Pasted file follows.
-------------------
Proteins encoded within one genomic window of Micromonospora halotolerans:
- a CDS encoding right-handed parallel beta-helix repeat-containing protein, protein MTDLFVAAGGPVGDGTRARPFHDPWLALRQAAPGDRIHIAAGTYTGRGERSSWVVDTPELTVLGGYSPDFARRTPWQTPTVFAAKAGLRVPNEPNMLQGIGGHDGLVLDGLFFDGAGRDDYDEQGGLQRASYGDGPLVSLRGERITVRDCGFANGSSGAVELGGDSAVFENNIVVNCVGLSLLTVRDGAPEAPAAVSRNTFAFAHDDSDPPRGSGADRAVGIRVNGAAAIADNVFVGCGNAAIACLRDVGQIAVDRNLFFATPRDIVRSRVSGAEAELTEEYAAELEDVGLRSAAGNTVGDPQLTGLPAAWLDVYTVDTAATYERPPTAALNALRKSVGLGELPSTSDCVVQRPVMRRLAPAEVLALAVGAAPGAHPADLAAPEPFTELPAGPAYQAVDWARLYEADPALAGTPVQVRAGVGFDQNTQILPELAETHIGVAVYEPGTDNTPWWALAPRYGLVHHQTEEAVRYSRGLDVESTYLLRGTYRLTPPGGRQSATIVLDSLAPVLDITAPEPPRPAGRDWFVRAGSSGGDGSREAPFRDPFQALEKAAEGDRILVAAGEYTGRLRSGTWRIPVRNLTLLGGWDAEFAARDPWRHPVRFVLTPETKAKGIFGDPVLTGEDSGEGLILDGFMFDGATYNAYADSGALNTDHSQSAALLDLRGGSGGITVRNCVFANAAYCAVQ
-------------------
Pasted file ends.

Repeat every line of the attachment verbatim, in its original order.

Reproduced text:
Proteins encoded within one genomic window of Micromonospora halotolerans:
- a CDS encoding right-handed parallel beta-helix repeat-containing protein, protein MTDLFVAAGGPVGDGTRARPFHDPWLALRQAAPGDRIHIAAGTYTGRGERSSWVVDTPELTVLGGYSPDFARRTPWQTPTVFAAKAGLRVPNEPNMLQGIGGHDGLVLDGLFFDGAGRDDYDEQGGLQRASYGDGPLVSLRGERITVRDCGFANGSSGAVELGGDSAVFENNIVVNCVGLSLLTVRDGAPEAPAAVSRNTFAFAHDDSDPPRGSGADRAVGIRVNGAAAIADNVFVGCGNAAIACLRDVGQIAVDRNLFFATPRDIVRSRVSGAEAELTEEYAAELEDVGLRSAAGNTVGDPQLTGLPAAWLDVYTVDTAATYERPPTAALNALRKSVGLGELPSTSDCVVQRPVMRRLAPAEVLALAVGAAPGAHPADLAAPEPFTELPAGPAYQAVDWARLYEADPALAGTPVQVRAGVGFDQNTQILPELAETHIGVAVYEPGTDNTPWWALAPRYGLVHHQTEEAVRYSRGLDVESTYLLRGTYRLTPPGGRQSATIVLDSLAPVLDITAPEPPRPAGRDWFVRAGSSGGDGSREAPFRDPFQALEKAAEGDRILVAAGEYTGRLRSGTWRIPVRNLTLLGGWDAEFAARDPWRHPVRFVLTPETKAKGIFGDPVLTGEDSGEGLILDGFMFDGATYNAYADSGALNTDHSQSAALLDLRGGSGGITVRNCVFANAAYCAVQ